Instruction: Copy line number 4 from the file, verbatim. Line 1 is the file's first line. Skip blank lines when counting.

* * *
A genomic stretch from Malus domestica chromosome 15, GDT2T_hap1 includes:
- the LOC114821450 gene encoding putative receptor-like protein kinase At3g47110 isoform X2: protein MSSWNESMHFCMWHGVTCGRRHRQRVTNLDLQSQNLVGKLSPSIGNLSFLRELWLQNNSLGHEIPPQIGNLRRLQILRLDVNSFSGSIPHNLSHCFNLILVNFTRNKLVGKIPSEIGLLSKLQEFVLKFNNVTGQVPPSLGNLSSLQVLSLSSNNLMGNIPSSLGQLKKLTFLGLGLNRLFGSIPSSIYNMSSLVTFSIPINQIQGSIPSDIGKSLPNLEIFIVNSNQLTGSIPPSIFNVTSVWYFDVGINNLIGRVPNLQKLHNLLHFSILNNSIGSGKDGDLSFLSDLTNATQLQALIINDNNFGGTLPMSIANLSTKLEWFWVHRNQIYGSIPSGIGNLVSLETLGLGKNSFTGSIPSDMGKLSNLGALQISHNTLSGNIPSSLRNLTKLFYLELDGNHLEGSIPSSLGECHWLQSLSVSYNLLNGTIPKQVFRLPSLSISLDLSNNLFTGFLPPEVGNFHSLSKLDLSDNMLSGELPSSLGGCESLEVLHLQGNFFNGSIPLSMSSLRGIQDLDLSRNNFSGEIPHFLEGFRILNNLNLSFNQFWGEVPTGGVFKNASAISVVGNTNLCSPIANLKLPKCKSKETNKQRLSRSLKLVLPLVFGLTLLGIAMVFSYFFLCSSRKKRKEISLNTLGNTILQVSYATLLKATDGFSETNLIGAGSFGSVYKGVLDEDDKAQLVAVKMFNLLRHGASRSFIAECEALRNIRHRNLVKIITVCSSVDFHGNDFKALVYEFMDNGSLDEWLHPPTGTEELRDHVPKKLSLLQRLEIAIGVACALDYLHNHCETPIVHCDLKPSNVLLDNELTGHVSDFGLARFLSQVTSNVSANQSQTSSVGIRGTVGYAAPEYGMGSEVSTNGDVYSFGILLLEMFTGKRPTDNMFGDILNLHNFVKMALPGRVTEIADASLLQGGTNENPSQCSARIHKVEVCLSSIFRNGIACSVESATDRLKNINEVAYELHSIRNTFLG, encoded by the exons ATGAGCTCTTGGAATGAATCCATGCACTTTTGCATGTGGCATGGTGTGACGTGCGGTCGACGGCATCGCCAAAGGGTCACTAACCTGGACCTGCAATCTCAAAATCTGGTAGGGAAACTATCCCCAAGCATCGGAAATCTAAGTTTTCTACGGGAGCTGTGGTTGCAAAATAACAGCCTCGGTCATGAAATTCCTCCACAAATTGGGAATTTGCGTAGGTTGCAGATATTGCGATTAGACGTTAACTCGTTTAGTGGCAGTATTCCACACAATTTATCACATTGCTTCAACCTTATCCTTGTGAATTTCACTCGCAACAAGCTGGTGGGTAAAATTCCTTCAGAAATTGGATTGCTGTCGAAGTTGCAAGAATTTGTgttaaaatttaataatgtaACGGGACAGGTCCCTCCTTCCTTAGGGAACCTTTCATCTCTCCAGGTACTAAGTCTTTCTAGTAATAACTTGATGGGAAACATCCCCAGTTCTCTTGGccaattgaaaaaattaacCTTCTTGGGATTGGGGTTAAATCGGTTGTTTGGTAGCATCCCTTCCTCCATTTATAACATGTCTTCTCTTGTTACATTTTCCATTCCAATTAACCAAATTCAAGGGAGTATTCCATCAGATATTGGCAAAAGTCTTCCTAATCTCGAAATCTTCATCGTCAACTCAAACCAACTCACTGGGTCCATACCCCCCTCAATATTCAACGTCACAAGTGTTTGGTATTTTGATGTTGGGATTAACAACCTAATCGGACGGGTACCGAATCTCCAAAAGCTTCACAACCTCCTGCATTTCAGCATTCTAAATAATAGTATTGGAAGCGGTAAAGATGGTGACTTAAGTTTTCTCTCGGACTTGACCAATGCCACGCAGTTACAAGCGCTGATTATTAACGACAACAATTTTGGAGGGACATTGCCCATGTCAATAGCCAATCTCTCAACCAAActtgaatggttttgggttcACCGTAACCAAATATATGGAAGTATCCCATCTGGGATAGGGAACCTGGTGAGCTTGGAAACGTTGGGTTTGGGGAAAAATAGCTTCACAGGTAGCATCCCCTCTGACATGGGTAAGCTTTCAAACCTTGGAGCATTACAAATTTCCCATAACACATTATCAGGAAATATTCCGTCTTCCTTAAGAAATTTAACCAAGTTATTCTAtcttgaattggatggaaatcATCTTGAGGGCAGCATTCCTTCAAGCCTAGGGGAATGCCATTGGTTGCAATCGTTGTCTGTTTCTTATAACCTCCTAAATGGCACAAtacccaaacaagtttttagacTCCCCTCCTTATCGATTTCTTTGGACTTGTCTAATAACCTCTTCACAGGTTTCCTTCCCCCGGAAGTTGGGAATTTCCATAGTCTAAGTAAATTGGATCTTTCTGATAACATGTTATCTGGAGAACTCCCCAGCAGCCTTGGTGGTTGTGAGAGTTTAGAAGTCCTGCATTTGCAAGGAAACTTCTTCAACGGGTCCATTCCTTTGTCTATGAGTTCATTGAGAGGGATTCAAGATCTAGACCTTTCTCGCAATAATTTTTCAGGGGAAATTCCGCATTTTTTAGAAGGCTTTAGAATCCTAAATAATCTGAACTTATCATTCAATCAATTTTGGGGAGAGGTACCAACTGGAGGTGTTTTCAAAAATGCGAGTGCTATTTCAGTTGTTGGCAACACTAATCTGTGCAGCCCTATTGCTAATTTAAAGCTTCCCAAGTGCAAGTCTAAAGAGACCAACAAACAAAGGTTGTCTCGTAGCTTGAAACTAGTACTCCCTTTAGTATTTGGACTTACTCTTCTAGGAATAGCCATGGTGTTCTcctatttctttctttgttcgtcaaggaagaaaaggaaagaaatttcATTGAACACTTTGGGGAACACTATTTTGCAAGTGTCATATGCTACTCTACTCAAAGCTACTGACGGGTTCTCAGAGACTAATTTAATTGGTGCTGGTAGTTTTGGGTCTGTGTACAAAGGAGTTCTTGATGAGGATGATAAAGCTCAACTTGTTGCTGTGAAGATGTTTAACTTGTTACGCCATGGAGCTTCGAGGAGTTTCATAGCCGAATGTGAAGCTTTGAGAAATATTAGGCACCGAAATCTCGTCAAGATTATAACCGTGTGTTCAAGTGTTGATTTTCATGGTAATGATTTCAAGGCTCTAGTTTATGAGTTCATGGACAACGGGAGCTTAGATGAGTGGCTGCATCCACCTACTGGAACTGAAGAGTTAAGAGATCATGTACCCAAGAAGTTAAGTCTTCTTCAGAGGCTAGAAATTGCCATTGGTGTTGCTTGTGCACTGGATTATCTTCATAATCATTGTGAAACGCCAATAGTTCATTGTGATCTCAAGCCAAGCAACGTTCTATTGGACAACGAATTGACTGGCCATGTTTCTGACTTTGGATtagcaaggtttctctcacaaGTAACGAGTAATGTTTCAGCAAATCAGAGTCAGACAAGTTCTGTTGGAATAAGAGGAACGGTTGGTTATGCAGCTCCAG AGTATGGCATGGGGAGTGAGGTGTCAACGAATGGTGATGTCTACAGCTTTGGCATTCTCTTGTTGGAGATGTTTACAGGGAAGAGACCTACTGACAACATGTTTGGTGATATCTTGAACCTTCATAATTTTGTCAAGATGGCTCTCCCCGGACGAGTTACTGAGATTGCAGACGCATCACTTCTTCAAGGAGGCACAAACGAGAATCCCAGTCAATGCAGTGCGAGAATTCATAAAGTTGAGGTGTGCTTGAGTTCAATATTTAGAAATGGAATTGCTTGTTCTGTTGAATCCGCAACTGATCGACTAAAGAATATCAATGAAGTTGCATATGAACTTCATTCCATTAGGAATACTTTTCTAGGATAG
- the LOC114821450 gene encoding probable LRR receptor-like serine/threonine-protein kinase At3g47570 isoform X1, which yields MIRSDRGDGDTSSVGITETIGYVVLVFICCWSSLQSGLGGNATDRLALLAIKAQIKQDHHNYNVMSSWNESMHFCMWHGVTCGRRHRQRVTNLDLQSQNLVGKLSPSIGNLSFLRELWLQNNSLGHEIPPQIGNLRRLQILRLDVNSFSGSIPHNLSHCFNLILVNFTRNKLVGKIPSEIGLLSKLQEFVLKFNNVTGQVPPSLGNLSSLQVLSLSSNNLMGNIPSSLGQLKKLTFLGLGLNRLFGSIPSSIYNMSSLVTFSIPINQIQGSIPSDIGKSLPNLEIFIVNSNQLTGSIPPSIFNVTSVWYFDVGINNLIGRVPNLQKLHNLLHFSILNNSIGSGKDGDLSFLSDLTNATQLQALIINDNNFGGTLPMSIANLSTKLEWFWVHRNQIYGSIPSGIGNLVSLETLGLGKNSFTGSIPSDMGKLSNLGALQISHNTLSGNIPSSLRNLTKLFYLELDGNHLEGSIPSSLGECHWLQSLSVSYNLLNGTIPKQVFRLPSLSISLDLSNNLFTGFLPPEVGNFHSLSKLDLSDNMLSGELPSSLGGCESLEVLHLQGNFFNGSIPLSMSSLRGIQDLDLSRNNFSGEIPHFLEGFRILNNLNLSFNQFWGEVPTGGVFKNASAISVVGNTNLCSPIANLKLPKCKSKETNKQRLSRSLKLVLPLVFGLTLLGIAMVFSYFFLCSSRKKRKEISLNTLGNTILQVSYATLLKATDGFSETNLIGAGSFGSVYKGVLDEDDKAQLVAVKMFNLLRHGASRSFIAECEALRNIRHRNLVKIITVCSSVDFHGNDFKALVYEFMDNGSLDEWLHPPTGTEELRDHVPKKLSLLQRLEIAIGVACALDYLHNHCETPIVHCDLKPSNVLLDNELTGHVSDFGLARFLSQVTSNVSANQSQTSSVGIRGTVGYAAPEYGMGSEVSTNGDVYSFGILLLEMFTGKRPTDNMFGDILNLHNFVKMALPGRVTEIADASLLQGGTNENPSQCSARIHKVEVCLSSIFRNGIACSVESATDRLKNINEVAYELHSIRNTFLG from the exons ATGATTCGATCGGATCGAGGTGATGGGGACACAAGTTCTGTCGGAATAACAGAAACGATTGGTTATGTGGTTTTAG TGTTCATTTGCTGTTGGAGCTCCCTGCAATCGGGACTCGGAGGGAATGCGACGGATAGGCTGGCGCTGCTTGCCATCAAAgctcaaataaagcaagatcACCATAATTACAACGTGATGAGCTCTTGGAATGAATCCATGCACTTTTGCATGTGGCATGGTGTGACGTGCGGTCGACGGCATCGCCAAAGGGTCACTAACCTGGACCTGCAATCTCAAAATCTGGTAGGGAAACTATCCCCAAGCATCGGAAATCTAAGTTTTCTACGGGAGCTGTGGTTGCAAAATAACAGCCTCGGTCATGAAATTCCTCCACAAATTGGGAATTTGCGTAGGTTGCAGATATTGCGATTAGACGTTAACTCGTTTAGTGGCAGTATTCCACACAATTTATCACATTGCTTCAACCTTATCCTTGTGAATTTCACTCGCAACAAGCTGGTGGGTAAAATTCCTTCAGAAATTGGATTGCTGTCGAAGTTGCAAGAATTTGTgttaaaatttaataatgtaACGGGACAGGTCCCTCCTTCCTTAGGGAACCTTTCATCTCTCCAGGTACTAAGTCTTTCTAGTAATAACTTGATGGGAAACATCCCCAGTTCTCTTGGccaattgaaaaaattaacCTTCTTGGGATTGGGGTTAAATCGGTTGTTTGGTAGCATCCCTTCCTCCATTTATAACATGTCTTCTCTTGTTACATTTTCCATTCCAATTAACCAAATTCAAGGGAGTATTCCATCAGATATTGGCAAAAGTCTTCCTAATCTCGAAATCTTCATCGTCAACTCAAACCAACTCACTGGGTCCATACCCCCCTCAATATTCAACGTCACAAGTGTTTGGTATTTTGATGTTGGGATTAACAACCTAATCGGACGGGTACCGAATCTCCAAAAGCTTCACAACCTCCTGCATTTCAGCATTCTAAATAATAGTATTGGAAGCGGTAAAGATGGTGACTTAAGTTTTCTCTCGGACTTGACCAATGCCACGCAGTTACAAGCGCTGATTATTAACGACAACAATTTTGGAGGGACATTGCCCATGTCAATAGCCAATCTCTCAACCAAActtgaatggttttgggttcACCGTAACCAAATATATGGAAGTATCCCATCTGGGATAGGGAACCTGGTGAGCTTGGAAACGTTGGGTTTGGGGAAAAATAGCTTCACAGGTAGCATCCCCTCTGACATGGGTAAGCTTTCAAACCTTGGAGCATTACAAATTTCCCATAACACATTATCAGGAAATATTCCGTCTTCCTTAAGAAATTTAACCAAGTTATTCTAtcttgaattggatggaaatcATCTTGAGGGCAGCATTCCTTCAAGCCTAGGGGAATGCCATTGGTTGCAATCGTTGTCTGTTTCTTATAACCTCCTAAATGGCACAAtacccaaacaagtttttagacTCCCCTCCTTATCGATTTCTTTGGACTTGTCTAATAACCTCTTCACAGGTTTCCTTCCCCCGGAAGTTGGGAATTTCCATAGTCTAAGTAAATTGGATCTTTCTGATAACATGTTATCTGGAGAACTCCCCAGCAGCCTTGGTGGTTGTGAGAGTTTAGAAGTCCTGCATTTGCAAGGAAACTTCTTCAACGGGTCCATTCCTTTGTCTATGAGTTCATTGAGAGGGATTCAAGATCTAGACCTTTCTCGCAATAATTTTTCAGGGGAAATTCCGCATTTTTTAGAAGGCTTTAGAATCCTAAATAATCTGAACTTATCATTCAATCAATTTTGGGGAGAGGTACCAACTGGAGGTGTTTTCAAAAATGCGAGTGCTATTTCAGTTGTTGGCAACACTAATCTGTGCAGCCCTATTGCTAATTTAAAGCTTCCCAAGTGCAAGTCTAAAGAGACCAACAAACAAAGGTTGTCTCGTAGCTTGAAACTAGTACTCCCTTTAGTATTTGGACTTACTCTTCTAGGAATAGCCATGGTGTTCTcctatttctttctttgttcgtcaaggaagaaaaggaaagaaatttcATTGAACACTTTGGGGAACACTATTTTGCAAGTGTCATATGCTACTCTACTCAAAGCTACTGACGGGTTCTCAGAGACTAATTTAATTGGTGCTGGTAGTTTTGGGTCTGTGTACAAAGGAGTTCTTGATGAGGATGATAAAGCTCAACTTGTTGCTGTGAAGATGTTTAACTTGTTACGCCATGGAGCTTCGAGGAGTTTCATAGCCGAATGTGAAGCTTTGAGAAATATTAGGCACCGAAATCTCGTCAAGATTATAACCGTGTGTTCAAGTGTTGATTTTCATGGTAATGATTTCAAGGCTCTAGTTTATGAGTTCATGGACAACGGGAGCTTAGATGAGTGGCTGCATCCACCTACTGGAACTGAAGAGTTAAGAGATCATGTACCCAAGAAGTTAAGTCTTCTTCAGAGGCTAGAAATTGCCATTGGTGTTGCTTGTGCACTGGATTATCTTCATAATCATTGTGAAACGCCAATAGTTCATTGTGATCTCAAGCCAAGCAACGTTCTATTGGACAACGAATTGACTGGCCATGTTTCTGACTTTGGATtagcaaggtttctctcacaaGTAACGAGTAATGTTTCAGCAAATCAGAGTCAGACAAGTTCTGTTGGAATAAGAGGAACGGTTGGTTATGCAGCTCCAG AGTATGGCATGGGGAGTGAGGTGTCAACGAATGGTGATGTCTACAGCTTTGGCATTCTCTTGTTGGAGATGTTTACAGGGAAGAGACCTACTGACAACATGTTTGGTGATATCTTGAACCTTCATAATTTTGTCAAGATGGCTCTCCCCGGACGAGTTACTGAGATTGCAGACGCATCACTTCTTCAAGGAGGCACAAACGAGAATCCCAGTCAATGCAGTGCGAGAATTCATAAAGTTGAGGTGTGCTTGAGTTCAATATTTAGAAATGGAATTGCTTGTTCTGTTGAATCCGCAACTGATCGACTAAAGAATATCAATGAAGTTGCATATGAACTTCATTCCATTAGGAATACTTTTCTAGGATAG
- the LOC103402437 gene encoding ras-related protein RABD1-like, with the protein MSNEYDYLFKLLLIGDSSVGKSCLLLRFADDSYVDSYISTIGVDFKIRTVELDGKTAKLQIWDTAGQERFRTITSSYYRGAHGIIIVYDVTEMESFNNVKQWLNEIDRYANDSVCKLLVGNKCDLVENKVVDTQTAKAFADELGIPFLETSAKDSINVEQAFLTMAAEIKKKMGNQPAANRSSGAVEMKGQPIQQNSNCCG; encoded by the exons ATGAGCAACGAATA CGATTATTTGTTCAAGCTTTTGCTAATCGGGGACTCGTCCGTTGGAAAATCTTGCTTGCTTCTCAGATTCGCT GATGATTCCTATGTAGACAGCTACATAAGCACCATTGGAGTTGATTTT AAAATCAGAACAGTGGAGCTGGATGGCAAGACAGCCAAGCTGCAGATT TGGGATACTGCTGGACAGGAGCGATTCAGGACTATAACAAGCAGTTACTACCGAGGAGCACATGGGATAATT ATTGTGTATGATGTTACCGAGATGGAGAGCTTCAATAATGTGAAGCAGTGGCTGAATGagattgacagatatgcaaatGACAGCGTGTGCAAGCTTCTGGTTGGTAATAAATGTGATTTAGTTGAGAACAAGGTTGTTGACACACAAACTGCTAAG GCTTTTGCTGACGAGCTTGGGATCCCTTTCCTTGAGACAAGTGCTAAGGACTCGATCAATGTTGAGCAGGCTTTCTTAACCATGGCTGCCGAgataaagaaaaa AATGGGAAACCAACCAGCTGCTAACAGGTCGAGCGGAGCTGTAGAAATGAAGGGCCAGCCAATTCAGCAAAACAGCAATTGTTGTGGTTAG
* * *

- the LOC103402437 gene encoding ras-related protein RABD1-like, with the protein MSNEYDYLFKLLLIGDSSVGKSCLLLRFADDSYVDSYISTIGVDFKIRTVELDGKTAKLQIWDTAGQERFRTITSSYYRGAHGIIIVYDVTEMESFNNVKQWLNEIDRYANDSVCKLLVGNKCDLVENKVVDTQTAKAFADELGIPFLETSAKDSINVEQAFLTMAAEIKKKMGNQPAANRSSGAVEMKGQPIQQNSNCCG; encoded by the exons ATGAGCAACGAATA CGATTATTTGTTCAAGCTTTTGCTAATCGGGGACTCGTCCGTTGGAAAATCTTGCTTGCTTCTCAGATTCGCT GATGATTCCTATGTAGACAGCTACATAAGCACCATTGGAGTTGATTTT AAAATCAGAACAGTGGAGCTGGATGGCAAGACAGCCAAGCTGCAGATT TGGGATACTGCTGGACAGGAGCGATTCAGGACTATAACAAGCAGTTACTACCGAGGAGCACATGGGATAATT ATTGTGTATGATGTTACCGAGATGGAGAGCTTCAATAATGTGAAGCAGTGGCTGAATGagattgacagatatgcaaatGACAGCGTGTGCAAGCTTCTGGTTGGTAATAAATGTGATTTAGTTGAGAACAAGGTTGTTGACACACAAACTGCTAAG GCTTTTGCTGACGAGCTTGGGATCCCTTTCCTTGAGACAAGTGCTAAGGACTCGATCAATGTTGAGCAGGCTTTCTTAACCATGGCTGCCGAgataaagaaaaa AATGGGAAACCAACCAGCTGCTAACAGGTCGAGCGGAGCTGTAGAAATGAAGGGCCAGCCAATTCAGCAAAACAGCAATTGTTGTGGTTAG